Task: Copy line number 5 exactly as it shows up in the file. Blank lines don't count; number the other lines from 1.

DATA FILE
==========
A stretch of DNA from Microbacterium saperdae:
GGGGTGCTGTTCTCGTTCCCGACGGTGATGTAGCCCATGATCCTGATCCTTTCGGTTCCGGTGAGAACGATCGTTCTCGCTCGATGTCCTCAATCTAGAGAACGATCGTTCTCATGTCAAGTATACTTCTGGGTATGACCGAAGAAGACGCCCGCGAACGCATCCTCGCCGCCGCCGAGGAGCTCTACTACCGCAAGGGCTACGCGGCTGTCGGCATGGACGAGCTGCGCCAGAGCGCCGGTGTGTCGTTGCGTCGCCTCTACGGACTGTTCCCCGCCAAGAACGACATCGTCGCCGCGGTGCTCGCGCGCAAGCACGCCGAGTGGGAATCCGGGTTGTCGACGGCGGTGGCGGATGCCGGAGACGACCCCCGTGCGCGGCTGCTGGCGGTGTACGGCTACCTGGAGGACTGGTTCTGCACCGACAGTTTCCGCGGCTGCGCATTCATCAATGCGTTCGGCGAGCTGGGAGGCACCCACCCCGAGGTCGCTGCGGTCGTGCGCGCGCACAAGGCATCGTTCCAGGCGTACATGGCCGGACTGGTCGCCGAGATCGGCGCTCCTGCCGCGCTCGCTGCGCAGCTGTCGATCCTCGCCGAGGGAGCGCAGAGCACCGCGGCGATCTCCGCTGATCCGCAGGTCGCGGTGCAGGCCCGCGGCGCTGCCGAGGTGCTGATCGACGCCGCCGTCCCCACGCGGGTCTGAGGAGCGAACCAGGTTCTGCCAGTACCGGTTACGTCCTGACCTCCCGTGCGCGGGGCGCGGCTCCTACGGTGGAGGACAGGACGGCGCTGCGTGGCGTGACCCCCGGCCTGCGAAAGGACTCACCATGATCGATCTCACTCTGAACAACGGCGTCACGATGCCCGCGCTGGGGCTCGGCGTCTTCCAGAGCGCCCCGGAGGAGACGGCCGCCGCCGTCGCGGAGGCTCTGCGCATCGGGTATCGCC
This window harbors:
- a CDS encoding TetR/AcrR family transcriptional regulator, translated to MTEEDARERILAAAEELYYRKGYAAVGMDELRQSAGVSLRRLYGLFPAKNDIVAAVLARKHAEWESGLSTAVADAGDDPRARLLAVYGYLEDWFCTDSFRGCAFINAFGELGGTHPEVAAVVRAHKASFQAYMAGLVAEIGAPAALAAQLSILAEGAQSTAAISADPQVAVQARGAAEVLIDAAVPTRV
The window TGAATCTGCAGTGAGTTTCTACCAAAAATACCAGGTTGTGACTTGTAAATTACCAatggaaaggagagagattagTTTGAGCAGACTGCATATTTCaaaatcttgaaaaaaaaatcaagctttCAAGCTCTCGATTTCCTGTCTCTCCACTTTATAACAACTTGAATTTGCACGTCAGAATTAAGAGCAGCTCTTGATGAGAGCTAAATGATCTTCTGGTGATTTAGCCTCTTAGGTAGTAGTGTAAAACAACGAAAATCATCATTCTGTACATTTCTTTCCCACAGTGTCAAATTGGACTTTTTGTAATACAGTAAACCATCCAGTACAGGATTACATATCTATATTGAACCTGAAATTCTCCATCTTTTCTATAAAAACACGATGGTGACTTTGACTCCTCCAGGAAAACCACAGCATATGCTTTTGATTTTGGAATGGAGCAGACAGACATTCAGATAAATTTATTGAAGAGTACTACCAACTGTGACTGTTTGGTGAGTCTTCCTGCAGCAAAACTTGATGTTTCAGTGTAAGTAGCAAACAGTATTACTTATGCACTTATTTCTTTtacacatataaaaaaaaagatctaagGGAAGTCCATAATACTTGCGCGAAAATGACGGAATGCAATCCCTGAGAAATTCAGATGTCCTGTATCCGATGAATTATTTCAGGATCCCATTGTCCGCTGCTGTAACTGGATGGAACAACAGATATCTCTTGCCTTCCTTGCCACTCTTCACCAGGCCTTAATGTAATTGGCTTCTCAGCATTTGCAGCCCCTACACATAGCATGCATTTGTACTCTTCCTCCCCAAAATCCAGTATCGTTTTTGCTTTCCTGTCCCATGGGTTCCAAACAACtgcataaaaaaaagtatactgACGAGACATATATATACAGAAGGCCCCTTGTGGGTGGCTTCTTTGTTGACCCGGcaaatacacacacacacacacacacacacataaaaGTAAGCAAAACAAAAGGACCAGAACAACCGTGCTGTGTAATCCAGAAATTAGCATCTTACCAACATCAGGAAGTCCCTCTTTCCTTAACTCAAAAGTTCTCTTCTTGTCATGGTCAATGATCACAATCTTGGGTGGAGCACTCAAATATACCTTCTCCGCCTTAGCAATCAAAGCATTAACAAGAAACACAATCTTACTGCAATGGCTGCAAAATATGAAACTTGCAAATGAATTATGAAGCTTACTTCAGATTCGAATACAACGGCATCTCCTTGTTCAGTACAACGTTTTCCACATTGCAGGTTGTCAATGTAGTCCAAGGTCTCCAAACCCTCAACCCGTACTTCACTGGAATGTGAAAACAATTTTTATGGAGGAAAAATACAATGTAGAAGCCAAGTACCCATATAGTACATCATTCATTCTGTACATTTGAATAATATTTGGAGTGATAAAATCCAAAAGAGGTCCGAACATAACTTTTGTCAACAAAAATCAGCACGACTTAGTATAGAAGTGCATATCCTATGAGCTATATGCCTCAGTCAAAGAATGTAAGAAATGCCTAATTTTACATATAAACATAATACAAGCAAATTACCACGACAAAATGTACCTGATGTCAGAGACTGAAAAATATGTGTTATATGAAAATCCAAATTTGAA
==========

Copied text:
The window TGAATCTGCAGTGAGTTTCTACCAAAAATACCAGGTTGTGACTTGTAAATTACCAatggaaaggagagagattagTTTGAGCAGACTGCATATTTCaaaatcttgaaaaaaaaatcaagctttCAAGCTCTCGATTTCCTGTCTCTCCACTTTATAACAACTTGAATTTGCACGTCAGAATTAAGAGCAGCTCTTGATGAGAGCTAAATGATCTTCTGGTGATTTAGCCTCTTAGGTAGTAGTGTAAAACAACGAAAATCATCATTCTGTACATTTCTTTCCCACAGTGTCAAATTGGACTTTTTGTAATACAGTAAACCATCCAGTACAGGATTACATATCTATATTGAACCTGAAATTCTCCATCTTTTCTATAAAAACACGATGGTGACTTTGACTCCTCCAGGAAAACCACAGCATATGCTTTTGATTTTGGAATGGAGCAGACAGACATTCAGATAAATTTATTGAAGAGTACTACCAACTGTGACTGTTTGGTGAGTCTTCCTGCAGCAAAACTTGATGTTTCAGTGTAAGTAGCAAACAGTATTACTTATGCACTTATTTCTTTtacacatataaaaaaaaagatctaagGGAAGTCCATAATACTTGCGCGAAAATGACGGAATGCAATCCCTGAGAAATTCAGATGTCCTGTATCCGATGAATTATTTCAGGATCCCATTGTCCGCTGCTGTAACTGGATGGAACAACAGATATCTCTTGCCTTCCTTGCCACTCTTCACCAGGCCTTAATGTAATTGGCTTCTCAGCATTTGCAGCCCCTACACATAGCATGCATTTGTACTCTTCCTCCCCAAAATCCAGTATCGTTTTTGCTTTCCTGTCCCATGGGTTCCAAACAACtgcataaaaaaaagtatactgACGAGACATATATATACAGAAGGCCCCTTGTGGGTGGCTTCTTTGTTGACCCGGcaaatacacacacacacacacacacacacataaaaGTAAGCAAAACAAAAGGACCAGAACAACCGTGCTGTGTAATCCAGAAATTAGCATCTTACCAACATCAGGAAGTCCCTCTTTCCTTAACTCAAAAGTTCTCTTCTTGTCATGGTCAATGATCACAATCTTGGGTGGAGCACTCAAATATACCTTCTCCGCCTTAGCAATCAAAGCATTAACAAGAAACACAATCTTACTGCAATGGCTGCAAAATATGAAACTTGCAAATGAATTATGAAGCTTACTTCAGATTCGAATACAACGGCATCTCCTTGTTCAGTACAACGTTTTCCACATTGCAGGTTGTCAATGTAGTCCAAGGTCTCCAAACCCTCAACCCGTACTTCACTGGAATGTGAAAACAATTTTTATGGAGGAAAAATACAATGTAGAAGCCAAGTACCCATATAGTACATCATTCATTCTGTACATTTGAATAATATTTGGAGTGATAAAATCCAAAAGAGGTCCGAACATAACTTTTGTCAACAAAAATCAGCACGACTTAGTATAGAAGTGCATATCCTATGAGCTATATGCCTCAGTCAAAGAATGTAAGAAATGCCTAATTTTACATATAAACATAATACAAGCAAATTACCACGACAAAATGTACCTGATGTCAGAGACTGAAAAATATGTGTTATATGAAAATCCAAATTTGAA